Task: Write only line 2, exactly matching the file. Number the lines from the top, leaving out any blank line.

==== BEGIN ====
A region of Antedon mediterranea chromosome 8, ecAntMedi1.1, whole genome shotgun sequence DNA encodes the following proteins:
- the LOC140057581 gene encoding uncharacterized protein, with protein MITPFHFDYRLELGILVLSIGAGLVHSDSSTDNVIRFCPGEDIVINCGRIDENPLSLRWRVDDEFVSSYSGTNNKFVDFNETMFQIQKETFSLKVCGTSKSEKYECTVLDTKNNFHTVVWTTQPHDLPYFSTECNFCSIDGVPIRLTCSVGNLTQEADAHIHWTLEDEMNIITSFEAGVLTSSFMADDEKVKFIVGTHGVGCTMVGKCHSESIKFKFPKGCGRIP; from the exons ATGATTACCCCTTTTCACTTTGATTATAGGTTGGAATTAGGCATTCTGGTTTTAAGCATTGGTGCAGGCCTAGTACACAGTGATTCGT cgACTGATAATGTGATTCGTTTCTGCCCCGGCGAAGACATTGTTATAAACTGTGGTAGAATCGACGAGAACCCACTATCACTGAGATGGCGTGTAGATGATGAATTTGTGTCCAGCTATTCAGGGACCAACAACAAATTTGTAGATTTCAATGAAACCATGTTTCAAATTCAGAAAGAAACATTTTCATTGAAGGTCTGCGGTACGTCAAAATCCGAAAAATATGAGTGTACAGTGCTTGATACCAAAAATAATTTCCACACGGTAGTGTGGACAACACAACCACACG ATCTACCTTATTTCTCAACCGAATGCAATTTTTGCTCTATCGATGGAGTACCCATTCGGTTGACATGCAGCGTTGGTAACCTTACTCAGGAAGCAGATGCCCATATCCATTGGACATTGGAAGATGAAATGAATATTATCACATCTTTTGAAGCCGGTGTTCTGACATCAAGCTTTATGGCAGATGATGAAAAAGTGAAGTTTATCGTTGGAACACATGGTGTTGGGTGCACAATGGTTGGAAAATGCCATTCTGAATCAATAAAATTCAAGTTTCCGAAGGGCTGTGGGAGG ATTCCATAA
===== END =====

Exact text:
- the LOC140057581 gene encoding uncharacterized protein, with protein MITPFHFDYRLELGILVLSIGAGLVHSDSSTDNVIRFCPGEDIVINCGRIDENPLSLRWRVDDEFVSSYSGTNNKFVDFNETMFQIQKETFSLKVCGTSKSEKYECTVLDTKNNFHTVVWTTQPHDLPYFSTECNFCSIDGVPIRLTCSVGNLTQEADAHIHWTLEDEMNIITSFEAGVLTSSFMADDEKVKFIVGTHGVGCTMVGKCHSESIKFKFPKGCGRIP; from the exons ATGATTACCCCTTTTCACTTTGATTATAGGTTGGAATTAGGCATTCTGGTTTTAAGCATTGGTGCAGGCCTAGTACACAGTGATTCGT cgACTGATAATGTGATTCGTTTCTGCCCCGGCGAAGACATTGTTATAAACTGTGGTAGAATCGACGAGAACCCACTATCACTGAGATGGCGTGTAGATGATGAATTTGTGTCCAGCTATTCAGGGACCAACAACAAATTTGTAGATTTCAATGAAACCATGTTTCAAATTCAGAAAGAAACATTTTCATTGAAGGTCTGCGGTACGTCAAAATCCGAAAAATATGAGTGTACAGTGCTTGATACCAAAAATAATTTCCACACGGTAGTGTGGACAACACAACCACACG ATCTACCTTATTTCTCAACCGAATGCAATTTTTGCTCTATCGATGGAGTACCCATTCGGTTGACATGCAGCGTTGGTAACCTTACTCAGGAAGCAGATGCCCATATCCATTGGACATTGGAAGATGAAATGAATATTATCACATCTTTTGAAGCCGGTGTTCTGACATCAAGCTTTATGGCAGATGATGAAAAAGTGAAGTTTATCGTTGGAACACATGGTGTTGGGTGCACAATGGTTGGAAAATGCCATTCTGAATCAATAAAATTCAAGTTTCCGAAGGGCTGTGGGAGG ATTCCATAA